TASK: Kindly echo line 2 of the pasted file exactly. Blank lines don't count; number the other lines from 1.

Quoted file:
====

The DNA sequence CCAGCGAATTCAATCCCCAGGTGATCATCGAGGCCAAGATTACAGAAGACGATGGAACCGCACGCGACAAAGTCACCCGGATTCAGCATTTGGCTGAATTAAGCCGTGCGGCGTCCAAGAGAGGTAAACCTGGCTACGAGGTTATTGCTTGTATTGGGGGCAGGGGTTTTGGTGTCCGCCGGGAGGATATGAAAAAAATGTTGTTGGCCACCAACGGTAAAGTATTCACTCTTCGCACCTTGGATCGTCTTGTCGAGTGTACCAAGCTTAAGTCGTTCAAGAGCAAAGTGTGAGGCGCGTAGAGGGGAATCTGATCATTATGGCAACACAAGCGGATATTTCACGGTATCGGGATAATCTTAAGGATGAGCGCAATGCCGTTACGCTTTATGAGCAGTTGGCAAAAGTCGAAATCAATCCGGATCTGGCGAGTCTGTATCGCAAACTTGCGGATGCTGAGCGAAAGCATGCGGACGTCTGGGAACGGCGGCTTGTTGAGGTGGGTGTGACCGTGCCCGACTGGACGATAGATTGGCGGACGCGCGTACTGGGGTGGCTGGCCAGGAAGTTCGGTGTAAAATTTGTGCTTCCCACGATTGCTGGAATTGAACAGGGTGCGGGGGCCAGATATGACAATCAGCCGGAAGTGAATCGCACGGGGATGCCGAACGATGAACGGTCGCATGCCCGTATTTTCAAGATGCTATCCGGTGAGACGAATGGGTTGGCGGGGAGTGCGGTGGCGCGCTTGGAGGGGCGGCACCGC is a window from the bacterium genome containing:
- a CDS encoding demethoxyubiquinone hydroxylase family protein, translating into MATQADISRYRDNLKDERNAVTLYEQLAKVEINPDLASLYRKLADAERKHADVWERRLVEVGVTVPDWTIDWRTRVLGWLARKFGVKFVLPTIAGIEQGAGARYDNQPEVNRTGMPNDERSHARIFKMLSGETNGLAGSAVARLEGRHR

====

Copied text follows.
- a CDS encoding demethoxyubiquinone hydroxylase family protein, translating into MATQADISRYRDNLKDERNAVTLYEQLAKVEINPDLASLYRKLADAERKHADVWERRLVEVGVTVPDWTIDWRTRVLGWLARKFGVKFVLPTIAGIEQGAGARYDNQPEVNRTGMPNDERSHARIFKMLSGETNGLAGSAVARLEGRHR